The History of Paxton Automotive
Innovator Robert Paxton McCulloch in 1937 introduced his original centrifugal supercharger, a giant pancake-looking device that mounted directly to the intake manifold of Ford flat head engines.
His first reciprocating ball design was developed as an air pump in 1943 for the U.S. Navy to circulate air inside America’s submarines during World War II and later in nuclear submarines.
McCulloch never dropped the concept of an inexpensive, bolt-on aftermarket supercharger for the general public. Extensive research was carried out by Paxton Engineering and in the early ’50s became known as Paxton Products. The first of these compressors was the VS57/VR57 belt-driven blow-through design that ultimately became an option for Kaiser Manhattans, Studebaker Golden Hawks, Ford Thunderbirds, Fairlanes and Edsels.
Paxton engineers also developed superchargers used on the famed Novi Indy race cars. These engines developed some 650 horsepower from 180 cubic inches and simply overpowered everything on the straight-aways, but the cars were not exactly agile in the turns.
The first OEM contract for McCulloch was with Kaiser in 1954. As many as 5,440 superchargers were fitted to Kaiser engines before the company stopped making automobiles in 1955.
Benson Ford, grandson of Henry Ford, was quite active in the Ford dealer network in a position he enjoyed in the family business. It is rumored that as a result of the time he spent behind the wheel of a blown Thunderbird he was a major factor in an exclusive one-year contract awarded to Paxton Products in 1956 for ‘57 production automobiles.
With the onset of the Big Three’s “win on Sunday, sell on Monday” mentality, NASCAR stock car racing was an activity Ford was very much interested in. After the 1957 homologation requirement was met, about 211 Thunderbird “Blower Birds” were produced with Paxton, and a number of other Ford model cars were fitted with compressors, including the Fairlane. These 312-cu.in.V8 “F-code” engines produced power in the 340-360HP range, depending on the camshaft installed. However, Ford conservatively claimed only 300HP. These factory-supercharged Fords dominated motorsports in early 1957, until NASCAR issued a ban on supercharging and fuel injection mid-way through the year.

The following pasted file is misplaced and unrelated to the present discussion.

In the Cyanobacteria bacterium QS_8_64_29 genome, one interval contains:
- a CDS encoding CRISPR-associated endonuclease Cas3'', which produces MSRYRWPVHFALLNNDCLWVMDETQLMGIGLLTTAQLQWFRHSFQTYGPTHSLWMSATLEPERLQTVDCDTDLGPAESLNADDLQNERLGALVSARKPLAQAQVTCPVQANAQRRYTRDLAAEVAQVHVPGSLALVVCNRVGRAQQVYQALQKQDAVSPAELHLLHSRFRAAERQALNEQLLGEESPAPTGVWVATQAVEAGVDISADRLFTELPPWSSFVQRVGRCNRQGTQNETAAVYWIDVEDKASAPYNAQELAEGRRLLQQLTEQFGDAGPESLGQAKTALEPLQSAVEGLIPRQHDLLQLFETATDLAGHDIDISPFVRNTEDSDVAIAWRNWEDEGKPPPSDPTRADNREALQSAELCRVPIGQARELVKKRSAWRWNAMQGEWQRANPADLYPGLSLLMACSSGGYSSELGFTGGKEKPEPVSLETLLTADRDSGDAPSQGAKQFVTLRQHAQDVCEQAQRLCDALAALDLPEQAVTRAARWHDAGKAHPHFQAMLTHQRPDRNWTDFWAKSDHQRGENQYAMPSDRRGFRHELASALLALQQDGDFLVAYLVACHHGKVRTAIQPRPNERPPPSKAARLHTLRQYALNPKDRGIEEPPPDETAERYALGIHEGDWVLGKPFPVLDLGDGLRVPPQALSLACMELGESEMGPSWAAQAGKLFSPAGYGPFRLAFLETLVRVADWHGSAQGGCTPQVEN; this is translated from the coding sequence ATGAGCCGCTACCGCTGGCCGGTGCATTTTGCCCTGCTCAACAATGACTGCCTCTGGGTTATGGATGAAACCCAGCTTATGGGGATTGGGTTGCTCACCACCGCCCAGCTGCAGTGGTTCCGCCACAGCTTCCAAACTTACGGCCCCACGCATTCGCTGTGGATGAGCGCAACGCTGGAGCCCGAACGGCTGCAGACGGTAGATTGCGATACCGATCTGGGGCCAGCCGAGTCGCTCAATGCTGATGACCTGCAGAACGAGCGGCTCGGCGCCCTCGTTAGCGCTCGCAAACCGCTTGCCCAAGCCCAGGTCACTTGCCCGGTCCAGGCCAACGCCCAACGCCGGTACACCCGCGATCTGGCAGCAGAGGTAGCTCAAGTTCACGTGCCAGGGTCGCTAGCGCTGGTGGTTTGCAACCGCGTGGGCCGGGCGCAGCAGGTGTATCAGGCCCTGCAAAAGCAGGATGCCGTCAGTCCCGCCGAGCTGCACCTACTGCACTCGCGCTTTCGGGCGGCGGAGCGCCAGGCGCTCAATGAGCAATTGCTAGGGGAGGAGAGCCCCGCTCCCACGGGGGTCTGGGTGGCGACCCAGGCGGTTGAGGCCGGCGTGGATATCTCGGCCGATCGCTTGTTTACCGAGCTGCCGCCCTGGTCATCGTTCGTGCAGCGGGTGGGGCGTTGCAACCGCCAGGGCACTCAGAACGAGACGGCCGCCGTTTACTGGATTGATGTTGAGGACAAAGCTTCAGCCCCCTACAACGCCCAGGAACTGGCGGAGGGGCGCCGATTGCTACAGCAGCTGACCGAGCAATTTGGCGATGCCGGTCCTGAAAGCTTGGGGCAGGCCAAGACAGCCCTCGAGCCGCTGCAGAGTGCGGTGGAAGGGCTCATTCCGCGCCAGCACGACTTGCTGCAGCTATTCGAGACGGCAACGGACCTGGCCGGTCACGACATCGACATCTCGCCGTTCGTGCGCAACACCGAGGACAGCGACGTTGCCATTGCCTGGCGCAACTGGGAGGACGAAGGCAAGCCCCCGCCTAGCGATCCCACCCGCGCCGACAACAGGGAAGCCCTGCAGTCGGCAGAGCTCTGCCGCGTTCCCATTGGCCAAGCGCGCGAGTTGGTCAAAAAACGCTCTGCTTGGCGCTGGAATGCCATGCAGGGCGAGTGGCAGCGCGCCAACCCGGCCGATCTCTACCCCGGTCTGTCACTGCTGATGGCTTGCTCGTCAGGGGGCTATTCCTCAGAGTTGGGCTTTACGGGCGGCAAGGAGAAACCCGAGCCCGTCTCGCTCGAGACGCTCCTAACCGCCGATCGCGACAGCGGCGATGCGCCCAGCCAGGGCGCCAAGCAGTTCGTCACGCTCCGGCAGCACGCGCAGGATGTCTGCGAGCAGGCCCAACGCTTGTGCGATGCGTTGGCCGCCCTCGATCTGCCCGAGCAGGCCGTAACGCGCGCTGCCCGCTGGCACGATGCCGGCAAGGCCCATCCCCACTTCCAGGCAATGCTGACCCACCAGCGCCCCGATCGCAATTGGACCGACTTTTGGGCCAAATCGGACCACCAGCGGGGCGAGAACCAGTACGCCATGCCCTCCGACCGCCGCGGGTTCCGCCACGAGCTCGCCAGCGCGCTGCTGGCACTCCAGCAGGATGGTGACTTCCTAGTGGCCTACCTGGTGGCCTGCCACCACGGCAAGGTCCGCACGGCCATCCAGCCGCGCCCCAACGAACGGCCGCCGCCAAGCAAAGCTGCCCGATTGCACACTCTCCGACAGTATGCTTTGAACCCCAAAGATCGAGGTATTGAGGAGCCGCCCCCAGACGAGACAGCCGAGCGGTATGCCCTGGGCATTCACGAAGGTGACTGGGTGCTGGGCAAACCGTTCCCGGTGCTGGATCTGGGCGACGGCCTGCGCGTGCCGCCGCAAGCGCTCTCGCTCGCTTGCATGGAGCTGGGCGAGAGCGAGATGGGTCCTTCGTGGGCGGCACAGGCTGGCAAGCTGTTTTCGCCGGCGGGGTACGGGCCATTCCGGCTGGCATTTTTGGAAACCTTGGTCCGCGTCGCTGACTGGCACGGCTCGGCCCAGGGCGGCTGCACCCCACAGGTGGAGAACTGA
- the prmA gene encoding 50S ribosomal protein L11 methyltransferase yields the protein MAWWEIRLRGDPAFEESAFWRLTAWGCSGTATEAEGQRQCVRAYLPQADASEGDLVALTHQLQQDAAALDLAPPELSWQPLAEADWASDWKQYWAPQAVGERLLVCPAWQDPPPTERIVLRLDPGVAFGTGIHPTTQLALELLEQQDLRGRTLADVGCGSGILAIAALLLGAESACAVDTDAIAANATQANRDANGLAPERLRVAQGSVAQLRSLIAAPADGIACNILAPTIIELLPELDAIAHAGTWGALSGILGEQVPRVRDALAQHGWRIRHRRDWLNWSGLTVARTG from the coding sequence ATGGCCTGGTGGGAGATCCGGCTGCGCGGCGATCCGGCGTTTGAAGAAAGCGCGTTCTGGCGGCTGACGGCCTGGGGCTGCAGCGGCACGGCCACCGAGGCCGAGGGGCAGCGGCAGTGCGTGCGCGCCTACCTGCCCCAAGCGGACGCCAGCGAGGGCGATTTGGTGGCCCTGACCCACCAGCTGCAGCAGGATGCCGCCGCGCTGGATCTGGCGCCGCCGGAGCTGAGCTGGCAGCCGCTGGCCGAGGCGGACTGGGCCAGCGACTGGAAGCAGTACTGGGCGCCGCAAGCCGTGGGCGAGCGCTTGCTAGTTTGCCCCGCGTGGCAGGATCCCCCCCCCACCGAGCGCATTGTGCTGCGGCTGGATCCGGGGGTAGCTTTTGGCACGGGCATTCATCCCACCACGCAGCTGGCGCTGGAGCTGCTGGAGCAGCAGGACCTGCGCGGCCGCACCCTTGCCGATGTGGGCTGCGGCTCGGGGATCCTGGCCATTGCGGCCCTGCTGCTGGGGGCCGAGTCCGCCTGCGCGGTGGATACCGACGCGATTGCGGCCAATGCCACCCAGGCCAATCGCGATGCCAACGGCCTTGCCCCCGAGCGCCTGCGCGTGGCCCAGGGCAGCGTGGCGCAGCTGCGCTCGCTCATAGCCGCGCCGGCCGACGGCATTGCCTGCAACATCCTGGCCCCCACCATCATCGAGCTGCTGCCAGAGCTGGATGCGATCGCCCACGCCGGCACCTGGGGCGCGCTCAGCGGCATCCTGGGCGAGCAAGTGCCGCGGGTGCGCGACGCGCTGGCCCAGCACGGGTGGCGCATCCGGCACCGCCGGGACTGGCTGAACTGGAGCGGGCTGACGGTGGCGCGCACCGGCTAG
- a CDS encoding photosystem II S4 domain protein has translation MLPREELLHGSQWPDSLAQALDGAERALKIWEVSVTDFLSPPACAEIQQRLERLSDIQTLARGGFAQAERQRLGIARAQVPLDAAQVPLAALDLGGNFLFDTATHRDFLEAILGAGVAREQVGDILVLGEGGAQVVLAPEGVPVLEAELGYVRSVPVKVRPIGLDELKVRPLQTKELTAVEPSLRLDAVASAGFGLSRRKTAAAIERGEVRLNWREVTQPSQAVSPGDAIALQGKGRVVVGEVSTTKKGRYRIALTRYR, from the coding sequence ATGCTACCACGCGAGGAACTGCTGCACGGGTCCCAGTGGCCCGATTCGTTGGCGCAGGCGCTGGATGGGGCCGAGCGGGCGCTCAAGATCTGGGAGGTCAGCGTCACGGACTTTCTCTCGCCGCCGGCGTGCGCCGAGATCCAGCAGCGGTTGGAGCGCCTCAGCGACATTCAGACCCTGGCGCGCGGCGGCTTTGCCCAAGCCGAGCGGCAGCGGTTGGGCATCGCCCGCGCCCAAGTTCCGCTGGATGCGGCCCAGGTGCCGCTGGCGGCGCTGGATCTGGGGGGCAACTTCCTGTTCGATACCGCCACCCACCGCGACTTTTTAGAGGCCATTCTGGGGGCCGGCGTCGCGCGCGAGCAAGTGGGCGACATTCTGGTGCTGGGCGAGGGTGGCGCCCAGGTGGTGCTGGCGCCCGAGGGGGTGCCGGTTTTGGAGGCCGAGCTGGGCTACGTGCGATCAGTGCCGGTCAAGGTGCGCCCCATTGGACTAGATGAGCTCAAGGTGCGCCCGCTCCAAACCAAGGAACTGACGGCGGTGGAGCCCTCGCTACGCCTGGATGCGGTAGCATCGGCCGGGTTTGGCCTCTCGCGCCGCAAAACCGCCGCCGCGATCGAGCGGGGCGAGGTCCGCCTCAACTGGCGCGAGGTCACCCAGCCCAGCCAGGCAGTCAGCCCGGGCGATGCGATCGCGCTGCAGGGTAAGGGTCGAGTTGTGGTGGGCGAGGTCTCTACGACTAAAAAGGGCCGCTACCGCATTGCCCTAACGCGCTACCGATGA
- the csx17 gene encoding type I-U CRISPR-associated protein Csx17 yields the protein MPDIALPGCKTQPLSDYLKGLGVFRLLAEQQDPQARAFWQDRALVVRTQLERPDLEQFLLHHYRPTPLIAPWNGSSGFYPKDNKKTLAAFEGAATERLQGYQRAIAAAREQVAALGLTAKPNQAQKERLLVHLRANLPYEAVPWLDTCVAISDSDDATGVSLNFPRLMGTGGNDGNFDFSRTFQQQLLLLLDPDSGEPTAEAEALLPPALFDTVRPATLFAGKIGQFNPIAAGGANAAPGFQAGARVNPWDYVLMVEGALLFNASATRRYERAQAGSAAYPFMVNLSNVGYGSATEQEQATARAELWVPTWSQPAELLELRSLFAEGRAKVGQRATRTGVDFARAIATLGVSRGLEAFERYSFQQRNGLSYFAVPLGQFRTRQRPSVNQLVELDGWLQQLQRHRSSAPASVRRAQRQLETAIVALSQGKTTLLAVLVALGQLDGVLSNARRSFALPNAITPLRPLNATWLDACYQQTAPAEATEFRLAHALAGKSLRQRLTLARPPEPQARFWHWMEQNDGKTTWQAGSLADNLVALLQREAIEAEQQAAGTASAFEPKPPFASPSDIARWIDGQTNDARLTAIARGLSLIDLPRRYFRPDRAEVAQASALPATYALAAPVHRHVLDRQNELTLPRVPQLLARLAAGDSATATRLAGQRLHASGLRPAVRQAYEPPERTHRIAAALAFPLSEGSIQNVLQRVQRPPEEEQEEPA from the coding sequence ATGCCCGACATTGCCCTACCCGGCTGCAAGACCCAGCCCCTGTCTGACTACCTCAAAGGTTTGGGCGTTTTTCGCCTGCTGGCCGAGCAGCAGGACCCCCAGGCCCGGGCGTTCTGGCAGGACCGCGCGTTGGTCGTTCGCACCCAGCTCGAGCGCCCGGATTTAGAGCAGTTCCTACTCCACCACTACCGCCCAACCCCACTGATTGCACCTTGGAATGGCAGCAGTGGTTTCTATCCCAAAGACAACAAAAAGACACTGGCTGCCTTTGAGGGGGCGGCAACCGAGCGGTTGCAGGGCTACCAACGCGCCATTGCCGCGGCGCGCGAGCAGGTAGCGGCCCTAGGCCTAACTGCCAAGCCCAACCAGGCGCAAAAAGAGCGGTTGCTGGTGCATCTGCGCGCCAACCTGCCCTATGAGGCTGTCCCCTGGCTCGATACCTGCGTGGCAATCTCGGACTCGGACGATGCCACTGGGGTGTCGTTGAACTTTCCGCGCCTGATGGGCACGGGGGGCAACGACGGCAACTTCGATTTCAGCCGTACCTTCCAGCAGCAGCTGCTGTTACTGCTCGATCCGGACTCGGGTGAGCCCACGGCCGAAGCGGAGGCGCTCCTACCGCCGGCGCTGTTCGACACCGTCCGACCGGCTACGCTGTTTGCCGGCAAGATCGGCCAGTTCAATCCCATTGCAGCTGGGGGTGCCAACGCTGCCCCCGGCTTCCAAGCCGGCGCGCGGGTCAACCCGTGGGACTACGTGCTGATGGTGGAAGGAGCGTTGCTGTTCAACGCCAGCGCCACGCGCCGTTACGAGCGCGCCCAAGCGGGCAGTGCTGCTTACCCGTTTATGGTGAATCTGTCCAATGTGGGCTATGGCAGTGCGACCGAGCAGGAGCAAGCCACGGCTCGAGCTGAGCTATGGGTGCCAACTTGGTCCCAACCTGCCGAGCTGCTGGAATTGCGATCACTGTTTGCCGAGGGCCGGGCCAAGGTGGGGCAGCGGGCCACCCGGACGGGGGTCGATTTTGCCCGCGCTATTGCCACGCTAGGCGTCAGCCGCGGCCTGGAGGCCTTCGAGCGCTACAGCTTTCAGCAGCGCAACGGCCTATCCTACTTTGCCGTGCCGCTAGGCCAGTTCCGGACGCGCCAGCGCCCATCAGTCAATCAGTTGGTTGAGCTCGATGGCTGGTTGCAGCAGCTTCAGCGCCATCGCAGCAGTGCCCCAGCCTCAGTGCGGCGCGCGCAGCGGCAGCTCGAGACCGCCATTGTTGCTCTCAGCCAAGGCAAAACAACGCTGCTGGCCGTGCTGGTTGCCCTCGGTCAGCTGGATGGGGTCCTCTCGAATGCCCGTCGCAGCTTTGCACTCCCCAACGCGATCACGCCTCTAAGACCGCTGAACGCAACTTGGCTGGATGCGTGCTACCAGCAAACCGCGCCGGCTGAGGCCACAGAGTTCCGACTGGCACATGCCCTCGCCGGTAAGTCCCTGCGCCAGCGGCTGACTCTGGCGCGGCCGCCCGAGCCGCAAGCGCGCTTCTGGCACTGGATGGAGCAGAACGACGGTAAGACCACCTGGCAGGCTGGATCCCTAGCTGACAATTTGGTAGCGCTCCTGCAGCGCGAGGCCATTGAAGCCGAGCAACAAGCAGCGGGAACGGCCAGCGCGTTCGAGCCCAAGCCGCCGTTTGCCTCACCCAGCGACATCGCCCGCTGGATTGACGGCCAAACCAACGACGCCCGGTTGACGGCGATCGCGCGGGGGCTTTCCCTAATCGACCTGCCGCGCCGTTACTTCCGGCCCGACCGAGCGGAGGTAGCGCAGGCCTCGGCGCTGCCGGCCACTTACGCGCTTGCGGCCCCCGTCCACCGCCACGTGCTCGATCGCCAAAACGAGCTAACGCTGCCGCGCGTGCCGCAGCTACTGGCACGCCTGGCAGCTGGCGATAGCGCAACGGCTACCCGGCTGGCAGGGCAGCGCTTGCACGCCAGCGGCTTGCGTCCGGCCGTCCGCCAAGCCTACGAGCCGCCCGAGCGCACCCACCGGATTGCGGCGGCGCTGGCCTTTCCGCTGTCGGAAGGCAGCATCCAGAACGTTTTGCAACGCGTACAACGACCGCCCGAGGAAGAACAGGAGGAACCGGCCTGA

Ford dealers also retailed the VS57 supercharger system as a dealer-installed “power pack” option. A few dual quad and triple deuce configurations, as well as the conventional four-barrel carburetor set-up, were known to be done.
Aftermarket kits were also offered during that period for such vehicles as the Chevrolet Corvette and Chrysler 300C, in addition to other marques including Cadillac, Buick, Oldsmobile and Edsel.
Through a couple of ownership changes, development work continued in the ‘60s.
Paxton was again vaulted into the automotive limelight when Carroll Shelby teamed up with the company, first on a blown 1965 289 Shelby Mustang and later on a twin-supercharged 427 Cobra. Carroll personally sold the Cobra to comedian Bill Cosby, but it was never made a production item.
The Paxton supercharger option was produced in limited quantities for the Shelby GT-350 Mustang, from 1966 to 1968. This set-up was also available as an over-the counter dealer installed option on standard small-block V8 Mustangs from 1965-‘72.
Shelby and Paxton created another unique prototype in early 1967. This GT500 coupe, known as “Little Red”, inspired Ford to build the highly collectible 1968 California Special Mustang. Little Red featured a Paxton blown 428 Shelby-built powerplant that was said to “chirp the tires at 80 MPH” with its estimated 500HP+.
In the early-to-mid ‘80s, as OE performance began to return, Paxton became the first aftermarket supercharger manufacturer to release a 50-state legal 5.0L Mustang street system using an updated version of the SN-60 reciprocating ball-drive unit known as the SN-89.
That formula caught on quickly, ushering in a new era of centrifugal supercharging.